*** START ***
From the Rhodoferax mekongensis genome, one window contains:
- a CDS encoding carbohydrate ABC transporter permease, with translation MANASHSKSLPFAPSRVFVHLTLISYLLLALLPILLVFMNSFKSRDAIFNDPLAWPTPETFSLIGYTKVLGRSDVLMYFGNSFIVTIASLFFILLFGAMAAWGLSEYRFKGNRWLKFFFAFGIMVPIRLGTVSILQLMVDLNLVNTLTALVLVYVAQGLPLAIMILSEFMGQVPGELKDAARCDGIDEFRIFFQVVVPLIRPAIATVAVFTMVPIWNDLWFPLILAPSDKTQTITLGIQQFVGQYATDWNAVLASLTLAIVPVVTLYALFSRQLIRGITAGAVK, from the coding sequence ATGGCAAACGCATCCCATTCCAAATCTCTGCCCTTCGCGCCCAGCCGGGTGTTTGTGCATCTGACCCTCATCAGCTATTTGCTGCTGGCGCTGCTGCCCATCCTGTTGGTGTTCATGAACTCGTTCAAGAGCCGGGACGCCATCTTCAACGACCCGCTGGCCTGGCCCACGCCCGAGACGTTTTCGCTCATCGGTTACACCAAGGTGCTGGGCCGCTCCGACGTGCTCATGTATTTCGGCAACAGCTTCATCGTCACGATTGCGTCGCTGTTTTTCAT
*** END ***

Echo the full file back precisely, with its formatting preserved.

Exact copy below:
From the Rhodoferax mekongensis genome, one window contains:
- a CDS encoding carbohydrate ABC transporter permease, with translation MANASHSKSLPFAPSRVFVHLTLISYLLLALLPILLVFMNSFKSRDAIFNDPLAWPTPETFSLIGYTKVLGRSDVLMYFGNSFIVTIASLFFILLFGAMAAWGLSEYRFKGNRWLKFFFAFGIMVPIRLGTVSILQLMVDLNLVNTLTALVLVYVAQGLPLAIMILSEFMGQVPGELKDAARCDGIDEFRIFFQVVVPLIRPAIATVAVFTMVPIWNDLWFPLILAPSDKTQTITLGIQQFVGQYATDWNAVLASLTLAIVPVVTLYALFSRQLIRGITAGAVK, from the coding sequence ATGGCAAACGCATCCCATTCCAAATCTCTGCCCTTCGCGCCCAGCCGGGTGTTTGTGCATCTGACCCTCATCAGCTATTTGCTGCTGGCGCTGCTGCCCATCCTGTTGGTGTTCATGAACTCGTTCAAGAGCCGGGACGCCATCTTCAACGACCCGCTGGCCTGGCCCACGCCCGAGACGTTTTCGCTCATCGGTTACACCAAGGTGCTGGGCCGCTCCGACGTGCTCATGTATTTCGGCAACAGCTTCATCGTCACGATTGCGTCGCTGTTTTTCAT